Comparable reductions in the purchase price of EVs seem unlikely today in view of the perfection of assembly line manufacturing techniques that has already been achieved. Probably the greatest potential for cost reduction in EVs is in battery production, where continued technological progress is expanding battery capacity relative to cost. Castelvecchi (2021) reports that the cost of lithium has fallen 97% since 1991. Plante and Howard (2022) report that between 2012 and 2021 the ratio of vehicle price to its range in miles has fallen about 50% for Tesla, and a bit more than 60% for other electric vehicles.

What about infrastructure needs at the birth of the automobile revolution? Figure 5 shows the expansion of public roads (paved or unpaved) along with the expansion of the US oil industry (measured in terawatt hour (TWh) energy equivalences to account for differences in oil usage). Until the 1970s, the United States was mostly self-sufficient in oil production; thus, unlike the metals used in EV batteries, domestic gasoline and diesel production was able to provide for US automobile needs. As figure 6 shows, when we convert public road mileage and US oil production into logarithms to show the rates of change and add vehicle registrations, it appears that motor vehicle registration led the charge. After about 1924, the rates follow similar growth trends. In other words, US infrastructure did not come first, nor did it increase in proportion to the number of cars, at least not at first.


Figure 5. US road mileage (left) and oil production (right), 1900–1961.
Source: Mileage from USDOT (2019), oil from OWD (2022).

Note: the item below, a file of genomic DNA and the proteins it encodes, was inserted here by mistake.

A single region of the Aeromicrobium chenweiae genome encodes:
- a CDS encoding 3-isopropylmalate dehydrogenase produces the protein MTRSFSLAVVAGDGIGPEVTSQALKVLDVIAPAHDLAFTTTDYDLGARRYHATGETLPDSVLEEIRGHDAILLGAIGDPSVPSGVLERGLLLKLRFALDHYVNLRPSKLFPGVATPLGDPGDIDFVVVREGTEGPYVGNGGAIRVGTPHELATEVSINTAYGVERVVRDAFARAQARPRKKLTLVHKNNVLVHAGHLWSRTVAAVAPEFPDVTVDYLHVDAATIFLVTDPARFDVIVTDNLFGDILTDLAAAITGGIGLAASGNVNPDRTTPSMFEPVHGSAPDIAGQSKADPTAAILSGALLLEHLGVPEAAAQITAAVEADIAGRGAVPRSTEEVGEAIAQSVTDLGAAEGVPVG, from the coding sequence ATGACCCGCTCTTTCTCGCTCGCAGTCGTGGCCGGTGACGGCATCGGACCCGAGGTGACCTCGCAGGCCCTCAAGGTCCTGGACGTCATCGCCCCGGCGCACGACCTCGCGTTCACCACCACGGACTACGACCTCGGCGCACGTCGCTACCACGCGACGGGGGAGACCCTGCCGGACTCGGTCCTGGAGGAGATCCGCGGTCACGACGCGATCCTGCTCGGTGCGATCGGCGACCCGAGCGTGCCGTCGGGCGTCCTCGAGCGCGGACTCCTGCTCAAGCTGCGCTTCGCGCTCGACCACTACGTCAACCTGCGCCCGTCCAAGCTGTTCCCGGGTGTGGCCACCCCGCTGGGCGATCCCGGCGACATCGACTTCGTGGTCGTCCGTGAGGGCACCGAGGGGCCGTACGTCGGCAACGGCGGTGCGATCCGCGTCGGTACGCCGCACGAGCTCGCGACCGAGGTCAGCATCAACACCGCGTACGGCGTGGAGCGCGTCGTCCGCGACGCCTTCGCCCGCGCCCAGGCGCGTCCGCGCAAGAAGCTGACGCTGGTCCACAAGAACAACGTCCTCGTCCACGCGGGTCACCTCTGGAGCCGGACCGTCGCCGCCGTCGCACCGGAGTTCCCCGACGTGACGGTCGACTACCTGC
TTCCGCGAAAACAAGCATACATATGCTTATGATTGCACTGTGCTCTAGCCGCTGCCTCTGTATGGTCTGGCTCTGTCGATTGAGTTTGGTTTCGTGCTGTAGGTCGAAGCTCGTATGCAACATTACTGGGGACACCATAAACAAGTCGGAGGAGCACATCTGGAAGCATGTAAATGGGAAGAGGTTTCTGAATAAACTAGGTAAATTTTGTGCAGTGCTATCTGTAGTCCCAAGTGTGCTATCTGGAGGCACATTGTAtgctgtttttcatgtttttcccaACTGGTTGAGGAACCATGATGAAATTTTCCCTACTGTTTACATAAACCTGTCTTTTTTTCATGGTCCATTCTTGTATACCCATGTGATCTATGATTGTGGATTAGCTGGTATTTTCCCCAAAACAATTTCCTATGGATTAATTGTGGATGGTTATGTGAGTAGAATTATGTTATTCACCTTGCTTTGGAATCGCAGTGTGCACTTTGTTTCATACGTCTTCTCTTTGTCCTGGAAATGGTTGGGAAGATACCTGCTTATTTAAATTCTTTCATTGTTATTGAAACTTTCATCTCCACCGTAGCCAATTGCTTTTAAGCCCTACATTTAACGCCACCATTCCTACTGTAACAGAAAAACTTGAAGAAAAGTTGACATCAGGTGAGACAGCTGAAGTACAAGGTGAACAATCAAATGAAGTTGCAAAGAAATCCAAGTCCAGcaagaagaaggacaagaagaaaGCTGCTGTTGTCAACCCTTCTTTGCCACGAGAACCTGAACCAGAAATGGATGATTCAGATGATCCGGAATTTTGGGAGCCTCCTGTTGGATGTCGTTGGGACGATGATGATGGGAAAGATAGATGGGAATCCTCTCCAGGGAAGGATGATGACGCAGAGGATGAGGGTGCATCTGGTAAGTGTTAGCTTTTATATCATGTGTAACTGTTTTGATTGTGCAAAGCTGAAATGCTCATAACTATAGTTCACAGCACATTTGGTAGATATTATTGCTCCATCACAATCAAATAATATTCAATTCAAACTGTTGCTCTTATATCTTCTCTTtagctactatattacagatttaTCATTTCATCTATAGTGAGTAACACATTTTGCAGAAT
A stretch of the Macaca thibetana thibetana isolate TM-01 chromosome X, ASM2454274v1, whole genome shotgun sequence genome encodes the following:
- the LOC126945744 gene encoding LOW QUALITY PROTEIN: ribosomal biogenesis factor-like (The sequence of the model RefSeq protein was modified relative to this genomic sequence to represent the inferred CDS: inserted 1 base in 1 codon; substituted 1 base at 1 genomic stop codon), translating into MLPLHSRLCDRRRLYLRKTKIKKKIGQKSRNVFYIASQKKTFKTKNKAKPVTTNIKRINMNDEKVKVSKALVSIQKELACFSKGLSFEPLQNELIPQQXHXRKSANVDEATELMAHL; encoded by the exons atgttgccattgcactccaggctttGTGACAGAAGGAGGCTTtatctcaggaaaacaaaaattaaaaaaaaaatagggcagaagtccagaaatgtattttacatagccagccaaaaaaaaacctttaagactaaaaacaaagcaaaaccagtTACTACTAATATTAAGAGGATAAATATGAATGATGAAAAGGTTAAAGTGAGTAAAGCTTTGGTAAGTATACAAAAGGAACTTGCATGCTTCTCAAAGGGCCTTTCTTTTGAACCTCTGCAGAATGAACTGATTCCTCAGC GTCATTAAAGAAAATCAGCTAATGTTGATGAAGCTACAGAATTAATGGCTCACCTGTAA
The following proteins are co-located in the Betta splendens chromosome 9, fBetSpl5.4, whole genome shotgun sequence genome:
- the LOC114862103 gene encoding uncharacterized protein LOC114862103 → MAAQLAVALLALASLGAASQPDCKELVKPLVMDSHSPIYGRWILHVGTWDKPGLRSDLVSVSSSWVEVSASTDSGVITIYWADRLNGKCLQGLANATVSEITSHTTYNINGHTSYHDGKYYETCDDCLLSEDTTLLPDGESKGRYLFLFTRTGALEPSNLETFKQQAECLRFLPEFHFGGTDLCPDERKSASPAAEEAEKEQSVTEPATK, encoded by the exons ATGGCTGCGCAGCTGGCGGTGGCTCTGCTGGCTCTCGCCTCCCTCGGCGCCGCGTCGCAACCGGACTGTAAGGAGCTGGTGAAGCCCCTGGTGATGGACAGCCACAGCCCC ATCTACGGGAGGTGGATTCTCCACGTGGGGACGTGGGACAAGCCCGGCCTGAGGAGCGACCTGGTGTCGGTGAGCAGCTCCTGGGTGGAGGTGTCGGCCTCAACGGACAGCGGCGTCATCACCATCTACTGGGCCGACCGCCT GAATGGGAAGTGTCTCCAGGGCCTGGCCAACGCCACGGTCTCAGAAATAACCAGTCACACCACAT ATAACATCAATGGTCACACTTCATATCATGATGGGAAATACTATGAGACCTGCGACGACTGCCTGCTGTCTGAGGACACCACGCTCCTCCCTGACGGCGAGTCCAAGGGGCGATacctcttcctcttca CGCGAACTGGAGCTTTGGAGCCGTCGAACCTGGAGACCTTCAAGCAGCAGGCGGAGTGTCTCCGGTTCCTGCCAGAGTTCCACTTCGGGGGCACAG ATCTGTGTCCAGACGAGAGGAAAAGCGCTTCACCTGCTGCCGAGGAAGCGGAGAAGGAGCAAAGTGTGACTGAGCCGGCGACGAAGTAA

If cars lose their tanks, what happens to ethanol?

Does the end of the buggy era tell us anything about biofuels? Consider ethanol, which is essentially a fuel additive. So, too, were oats in the buggy era, and ethanol seems dependent on the internal combustion engine just as oats seemed dependent on horse-drawn carriages.

Unlike a car, livestock can eat a variety of feeds; and, in the 1900s, horses and mules were foraging on pastures and fed hay and grain complemented with high-energy oats. By 1900, oats were widely produced in the United States for farm rotations and soil management and oat straw was used for livestock bedding. Similarly, corn is a multi-faceted product for which ethanol is just one use. Oats did not immediately vanish as cars increased because oats still had other uses and because there was not another crop ready to replace oats on the farm to build income (see figure 7). Figure 7 extends well past the 1960 cutoff of the earlier graphs in order to show that the eventual decline of oats commenced well past the decline of horses and mules—it was not commensurate.

Figure 6. US motor vehicle registrations, road mileage, and oil production in logarithms, 1900–1960.


In figure 7, we see that the rise in oat production after 1900 begins to peter out in the 1920s, around the same time that automobiles overtook horses and mules as the main means of transportation. However, oat production did not immediately decline—oat production survived at around its mid-1920s’ levels for another 30 years. By the 1960s, however, US agriculture had begun moving to more of a monoculture with fewer rotations and fewer farms growing oats. The year 1958 was the last year in which oat production was about what it was in 1900 when horseless carriages started to spook their animal-powered cousins.


Figure 7. Oat production in the United States, 1900–2000.
Source: USDA-NASS, various years.